In November 2008, an 8-year-old Brazilian girl, living in Italy since 2006, came to our department with persistent diarrhoea. Some months before, the girl was admitted to another hospital due to fever, asthenia and weight loss that started 1 month after a holiday in Brazil. During the previous recovery, diagnosis of pulmonary tuberculosis was posed according to chest x-ray image showing a diffuse ground glass pattern () and positive enzyme-linked-immunospot assay. Even though no identification of Mycobacterium tuberculosis was provided by gastric aspirate, broncholavage fluid and Mantoux test, the patient received antitubercular therapy. On admission to our department, a first clinical assessment underlined cervical and groin-related lymphadenitis with important hepatomegaly then confirmed by ultrasound echography. Blood tests showed microcytic anaemia, hypereosinophilia and general phlogosis. Celiac screen and angiotensin converting enzyme tests were negative. Stool exams for bacterial, viral or parasitic infections also proved negative. No signs or symptoms of urinary tract dysfunction were present and renal function was normal in both girls. Stool exam was required for a mild persistent diarrhoea in the younger sister and, finally, eggs of Schistosoma mansoni were detected through direct microscopic examination of the specimen. According to this result, S mansoni antibodies were evaluated using an indirect haemagglutination assay (Cellognost-Schistosomiasis H, Behring, Germany), and high levels (256 and 512 in the younger and elder sister, respectively; level cut-off <16) were detected in both girls. Treatment with praziquantel was started at 40 mg/kg/die. Fever, diarrhoea and abdominal pain appeared as common symptoms after the first dose and abated in a few hours after oral antihistaminic and intravenous steroids were administered.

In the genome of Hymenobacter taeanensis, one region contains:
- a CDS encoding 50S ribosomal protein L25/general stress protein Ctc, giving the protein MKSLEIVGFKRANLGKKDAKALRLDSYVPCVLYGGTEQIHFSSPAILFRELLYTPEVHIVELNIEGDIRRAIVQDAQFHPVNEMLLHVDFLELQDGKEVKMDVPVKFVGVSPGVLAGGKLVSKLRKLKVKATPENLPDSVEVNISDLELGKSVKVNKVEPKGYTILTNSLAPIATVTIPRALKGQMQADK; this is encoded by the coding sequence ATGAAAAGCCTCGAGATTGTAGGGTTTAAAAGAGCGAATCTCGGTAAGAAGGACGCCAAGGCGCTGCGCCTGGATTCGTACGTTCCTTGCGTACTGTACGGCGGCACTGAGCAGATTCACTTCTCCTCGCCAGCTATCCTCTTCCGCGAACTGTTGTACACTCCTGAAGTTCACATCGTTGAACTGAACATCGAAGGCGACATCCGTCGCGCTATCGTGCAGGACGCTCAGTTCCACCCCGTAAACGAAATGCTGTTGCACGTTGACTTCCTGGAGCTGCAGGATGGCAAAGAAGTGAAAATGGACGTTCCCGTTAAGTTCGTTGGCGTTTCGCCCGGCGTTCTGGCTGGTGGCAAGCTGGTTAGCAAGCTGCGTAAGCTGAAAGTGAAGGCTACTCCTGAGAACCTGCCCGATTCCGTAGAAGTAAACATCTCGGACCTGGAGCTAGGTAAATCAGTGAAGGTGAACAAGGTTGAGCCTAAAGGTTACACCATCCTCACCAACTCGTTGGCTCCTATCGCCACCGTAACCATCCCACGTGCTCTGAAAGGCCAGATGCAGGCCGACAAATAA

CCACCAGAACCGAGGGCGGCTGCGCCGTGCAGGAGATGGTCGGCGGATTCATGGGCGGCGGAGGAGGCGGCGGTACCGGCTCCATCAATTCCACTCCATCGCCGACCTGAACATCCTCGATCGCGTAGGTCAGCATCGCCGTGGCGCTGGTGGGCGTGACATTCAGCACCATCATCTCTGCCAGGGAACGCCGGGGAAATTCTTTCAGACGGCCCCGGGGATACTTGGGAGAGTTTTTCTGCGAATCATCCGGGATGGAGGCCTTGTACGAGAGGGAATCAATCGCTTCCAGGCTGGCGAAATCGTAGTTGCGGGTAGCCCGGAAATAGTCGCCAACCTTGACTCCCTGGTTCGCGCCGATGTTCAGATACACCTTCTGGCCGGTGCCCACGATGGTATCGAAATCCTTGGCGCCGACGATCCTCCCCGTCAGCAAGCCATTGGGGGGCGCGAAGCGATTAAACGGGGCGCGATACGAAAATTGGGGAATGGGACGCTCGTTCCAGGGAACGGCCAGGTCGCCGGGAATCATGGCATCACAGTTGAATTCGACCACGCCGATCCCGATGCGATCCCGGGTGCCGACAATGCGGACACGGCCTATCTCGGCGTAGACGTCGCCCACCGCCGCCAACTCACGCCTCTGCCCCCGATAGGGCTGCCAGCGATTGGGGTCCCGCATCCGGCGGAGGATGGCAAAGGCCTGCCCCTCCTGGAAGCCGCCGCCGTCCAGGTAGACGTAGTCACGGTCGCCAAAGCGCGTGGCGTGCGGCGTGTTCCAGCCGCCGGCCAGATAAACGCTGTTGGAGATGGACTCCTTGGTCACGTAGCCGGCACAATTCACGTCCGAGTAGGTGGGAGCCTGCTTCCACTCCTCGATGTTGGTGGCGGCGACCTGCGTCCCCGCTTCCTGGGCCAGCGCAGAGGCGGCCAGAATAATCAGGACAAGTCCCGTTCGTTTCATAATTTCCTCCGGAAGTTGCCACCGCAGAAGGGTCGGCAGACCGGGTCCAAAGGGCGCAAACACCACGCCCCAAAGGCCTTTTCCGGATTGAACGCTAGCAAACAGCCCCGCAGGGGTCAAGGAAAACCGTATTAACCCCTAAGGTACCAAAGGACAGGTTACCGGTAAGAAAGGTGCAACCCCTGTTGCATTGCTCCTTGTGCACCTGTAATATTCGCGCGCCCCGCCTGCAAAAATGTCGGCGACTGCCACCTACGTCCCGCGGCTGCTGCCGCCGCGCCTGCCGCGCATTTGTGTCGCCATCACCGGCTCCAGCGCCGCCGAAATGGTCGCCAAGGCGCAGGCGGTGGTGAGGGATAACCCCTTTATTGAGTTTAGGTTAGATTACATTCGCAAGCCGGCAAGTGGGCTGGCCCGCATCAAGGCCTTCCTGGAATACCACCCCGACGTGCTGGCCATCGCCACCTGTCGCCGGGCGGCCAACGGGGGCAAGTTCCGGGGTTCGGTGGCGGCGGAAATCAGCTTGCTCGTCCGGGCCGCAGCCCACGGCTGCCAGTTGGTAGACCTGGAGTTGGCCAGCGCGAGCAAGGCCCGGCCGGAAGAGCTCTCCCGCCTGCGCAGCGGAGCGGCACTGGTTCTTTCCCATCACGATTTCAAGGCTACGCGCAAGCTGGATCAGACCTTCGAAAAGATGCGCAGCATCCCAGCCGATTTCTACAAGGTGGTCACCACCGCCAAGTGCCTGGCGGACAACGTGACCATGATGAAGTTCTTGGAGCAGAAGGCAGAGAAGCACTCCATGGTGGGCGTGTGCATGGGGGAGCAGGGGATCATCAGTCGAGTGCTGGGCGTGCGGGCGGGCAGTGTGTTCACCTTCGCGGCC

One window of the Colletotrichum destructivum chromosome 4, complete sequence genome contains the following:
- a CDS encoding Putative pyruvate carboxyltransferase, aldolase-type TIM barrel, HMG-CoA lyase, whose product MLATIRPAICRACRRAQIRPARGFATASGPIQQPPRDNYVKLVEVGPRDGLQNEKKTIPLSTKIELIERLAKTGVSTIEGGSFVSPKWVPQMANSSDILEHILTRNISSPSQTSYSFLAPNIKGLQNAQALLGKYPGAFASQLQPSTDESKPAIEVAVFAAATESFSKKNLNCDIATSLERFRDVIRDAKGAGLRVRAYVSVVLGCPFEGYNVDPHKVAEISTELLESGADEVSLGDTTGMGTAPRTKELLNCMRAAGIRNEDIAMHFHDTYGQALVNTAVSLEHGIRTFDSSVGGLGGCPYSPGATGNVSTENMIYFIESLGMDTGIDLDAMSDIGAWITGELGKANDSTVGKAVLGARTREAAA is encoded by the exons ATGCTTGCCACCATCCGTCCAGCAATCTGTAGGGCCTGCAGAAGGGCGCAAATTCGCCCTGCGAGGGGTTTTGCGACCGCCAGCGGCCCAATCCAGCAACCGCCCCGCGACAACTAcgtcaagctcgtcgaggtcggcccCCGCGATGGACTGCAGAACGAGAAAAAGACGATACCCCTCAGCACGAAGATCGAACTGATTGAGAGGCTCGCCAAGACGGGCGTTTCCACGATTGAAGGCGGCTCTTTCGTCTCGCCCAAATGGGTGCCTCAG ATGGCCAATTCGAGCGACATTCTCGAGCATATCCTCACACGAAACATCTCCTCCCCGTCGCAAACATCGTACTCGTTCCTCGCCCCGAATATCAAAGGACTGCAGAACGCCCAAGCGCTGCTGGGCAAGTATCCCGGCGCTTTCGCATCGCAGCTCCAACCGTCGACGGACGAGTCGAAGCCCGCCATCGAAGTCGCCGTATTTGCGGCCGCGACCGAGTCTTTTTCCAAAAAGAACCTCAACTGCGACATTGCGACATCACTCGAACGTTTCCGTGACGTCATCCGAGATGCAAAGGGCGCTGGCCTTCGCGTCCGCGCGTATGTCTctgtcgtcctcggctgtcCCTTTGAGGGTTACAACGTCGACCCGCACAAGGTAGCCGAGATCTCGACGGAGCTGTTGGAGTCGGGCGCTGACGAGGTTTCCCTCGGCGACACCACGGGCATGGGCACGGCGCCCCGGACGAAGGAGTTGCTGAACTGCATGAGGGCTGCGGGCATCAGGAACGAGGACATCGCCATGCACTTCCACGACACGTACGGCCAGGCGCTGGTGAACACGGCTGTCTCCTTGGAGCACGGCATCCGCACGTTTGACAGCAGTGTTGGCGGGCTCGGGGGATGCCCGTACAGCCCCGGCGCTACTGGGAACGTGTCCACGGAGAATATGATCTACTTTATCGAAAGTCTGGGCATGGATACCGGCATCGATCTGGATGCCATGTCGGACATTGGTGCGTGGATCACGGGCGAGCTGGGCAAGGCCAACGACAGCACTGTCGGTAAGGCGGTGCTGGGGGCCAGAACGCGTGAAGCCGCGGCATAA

First chest x-ray scan, showing diffuse ground glass pattern image.